Regarding the infill material

Discussion in 'All Pro Putting Greens' started by JimLewis, Jan 9, 2006.

  1. JimLewis

    JimLewis LawnSite Fanatic
    Posts: 6,842

    Copper slag or coal slag? This stuff looks very dirty. I have a customer who wants me to install a synthetic turf into her back yard because it's too shady for real turf to grow well there. It will function as part of a kid's playground. But I am concerned that if I install your product using the infill you recommend that her kids are going to end up with black "coal slag" residue all over their hands, knees, arms, etc. Is this stuff dirty at all? Or will kids be able to play on it and stay clean?
     
  2. sheshovel

    sheshovel LawnSite Fanatic
    Posts: 5,112

    As far as I knew your supposed to use sand
     
  3. JimLewis

    JimLewis LawnSite Fanatic
    Posts: 6,842

  4. LOL...LOL....LOL......Sorry to hijack your thread Jim, but I get a kick out of some of her responses...

    If you aren't putting on that surface..and just for play area..my guess is that you will use much less infill than you would for a putting green, meaning that the infill won't be as close to the surface...so maybe it doesn't matter if the slag is dirty? I believe the slag is washed though...but I can't be sure, so I offer this disclaimer:

    I don't really know, I'm just voicing an OPINION....I like to let others know when I'm not sure what I'm talking about...others should consider doing the same.
     
  5. Did this ever get answered in a PM Jim?
     
  6. JimLewis

    JimLewis LawnSite Fanatic
    Posts: 6,842

    Nope. I figured the rep. from AllPro read threads in this forum and would respond here in this thread. Maybe I am mistaken. Maybe this is just a forum for landscapers to chat. Anyway, no, I am still waiting.

    But I did talk to a friend of mine who has a lot of experience working with metals, sandblasting, etc. And I was asking him about this "slag" stuff. I didn't know what slag was. But it turns out that slag is the bi-product of when you are melting metals. Like if you've ever done soldering or seen someone working with gold or something. There's always this [usually black] residue that builds up on the side. That's slag! After you are done working with the metal, you just break off the slag. It's a by-product of metal working. Anyway, my friend said slag is not messy, like it looks. He said it's more like small crushed stone. So he said it should be fine for kids to play on, etc.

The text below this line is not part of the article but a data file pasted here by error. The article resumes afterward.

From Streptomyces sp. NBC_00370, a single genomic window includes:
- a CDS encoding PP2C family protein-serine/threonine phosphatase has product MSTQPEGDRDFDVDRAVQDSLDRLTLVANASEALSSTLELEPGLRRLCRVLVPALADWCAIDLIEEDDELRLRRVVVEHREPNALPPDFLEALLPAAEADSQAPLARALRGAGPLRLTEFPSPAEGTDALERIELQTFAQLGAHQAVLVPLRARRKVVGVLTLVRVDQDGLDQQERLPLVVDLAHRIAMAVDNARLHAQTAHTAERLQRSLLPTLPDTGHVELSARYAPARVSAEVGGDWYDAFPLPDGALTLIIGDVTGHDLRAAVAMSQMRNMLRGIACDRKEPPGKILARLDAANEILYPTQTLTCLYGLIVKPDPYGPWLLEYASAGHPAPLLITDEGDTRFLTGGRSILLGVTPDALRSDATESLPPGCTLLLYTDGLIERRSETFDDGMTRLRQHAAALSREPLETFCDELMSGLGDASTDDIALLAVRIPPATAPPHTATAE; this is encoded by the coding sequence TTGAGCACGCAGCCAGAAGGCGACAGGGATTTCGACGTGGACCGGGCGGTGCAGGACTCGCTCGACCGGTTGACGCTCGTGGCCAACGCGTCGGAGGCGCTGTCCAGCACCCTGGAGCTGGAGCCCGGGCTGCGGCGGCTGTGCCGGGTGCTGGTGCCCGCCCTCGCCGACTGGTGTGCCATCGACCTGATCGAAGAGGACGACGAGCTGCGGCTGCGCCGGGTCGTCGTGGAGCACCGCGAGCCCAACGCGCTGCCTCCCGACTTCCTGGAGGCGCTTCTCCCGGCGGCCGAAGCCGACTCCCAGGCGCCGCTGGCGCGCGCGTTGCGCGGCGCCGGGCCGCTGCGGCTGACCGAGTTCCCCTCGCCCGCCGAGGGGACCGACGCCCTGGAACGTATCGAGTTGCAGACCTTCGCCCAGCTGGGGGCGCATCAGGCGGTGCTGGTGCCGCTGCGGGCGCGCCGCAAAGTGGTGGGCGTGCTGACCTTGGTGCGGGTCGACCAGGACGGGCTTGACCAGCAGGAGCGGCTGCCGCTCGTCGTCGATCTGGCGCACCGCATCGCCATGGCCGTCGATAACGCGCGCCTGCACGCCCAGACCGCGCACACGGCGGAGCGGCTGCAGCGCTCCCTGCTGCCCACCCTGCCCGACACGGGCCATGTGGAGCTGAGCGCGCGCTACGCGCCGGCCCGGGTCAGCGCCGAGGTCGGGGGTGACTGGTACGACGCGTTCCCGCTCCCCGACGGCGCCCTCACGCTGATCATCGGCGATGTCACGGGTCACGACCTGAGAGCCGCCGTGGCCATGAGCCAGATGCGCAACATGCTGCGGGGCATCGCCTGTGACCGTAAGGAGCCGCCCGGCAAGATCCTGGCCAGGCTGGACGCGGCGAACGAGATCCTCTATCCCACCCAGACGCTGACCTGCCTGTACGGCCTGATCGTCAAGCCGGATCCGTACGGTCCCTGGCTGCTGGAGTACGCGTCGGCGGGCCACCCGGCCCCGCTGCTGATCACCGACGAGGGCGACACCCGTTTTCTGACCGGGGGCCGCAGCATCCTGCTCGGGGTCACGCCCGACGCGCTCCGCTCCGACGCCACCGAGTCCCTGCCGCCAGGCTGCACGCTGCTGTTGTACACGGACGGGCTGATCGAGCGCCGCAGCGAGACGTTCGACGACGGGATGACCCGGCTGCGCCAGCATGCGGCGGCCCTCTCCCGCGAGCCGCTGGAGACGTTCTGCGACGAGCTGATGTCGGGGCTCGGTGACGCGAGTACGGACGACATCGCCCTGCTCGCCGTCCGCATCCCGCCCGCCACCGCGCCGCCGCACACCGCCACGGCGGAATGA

The good thing is that the suppliers here sell Nickel Slag, as opposed to coal slag or copper slag. So the nice thing about nickel slag is that it is green, which is just perfect for golf greens. Not that you really see the slag once it's brushed in anyway. But it's nice to know that it's green. That's even better.
     
  7. Good luck w/ this Jim...are you going to use Allpro or have you found someone else? I was also looking into this, but the industry is a giant circle jerk it seems....nobody tells you anything w/ out getting paid first...Allpro doesn't appear to be this way....but the others are.

    Let me know would ya?
    ty
     
  8. allprogreens

    allprogreens LawnSite Senior Member
    Posts: 503

    Good Question.

    The slag product produces very little dust when you are sweeping it into the green. It is a sand blasting product and I'm sure when being used for blasting purposes it creates alot of dust but not for the purpose of infilling a green. We have sold many Lawn Turf installations to day care center for children and have not had the first call about "residue" on any child or thier clothing

    Chris

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  9. allprogreens

    allprogreens LawnSite Senior Member
    Posts: 503

    Jim, your exactly right

    A sand blasting sand should not be used in a synthetic green installation. The sand when it get wet, over time, will pack down and harden the putting green surface. The slag is a sand blasting product but is not a sand. The slag sheads water and won't pack down over time. We have tested many, many product and the one with the best characteristics to provide a lon term cushion feel is the slag

    Chris

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  10. allprogreens

    allprogreens LawnSite Senior Member
    Posts: 503

    The nickel slag can be used as well
    I have seen coal slag that was black, auburn, green, and grey.
    Once it has rained on the green one time then you shouldn't see the infill so color doesn't really matter. but your right, the green does look good.
    If you look at photos in our now expanded 600 picture photo gallary, you won't see the infill in any photos.
    Make sure you use a 30/60 which is the grit or mesh size of the infill

    Chris

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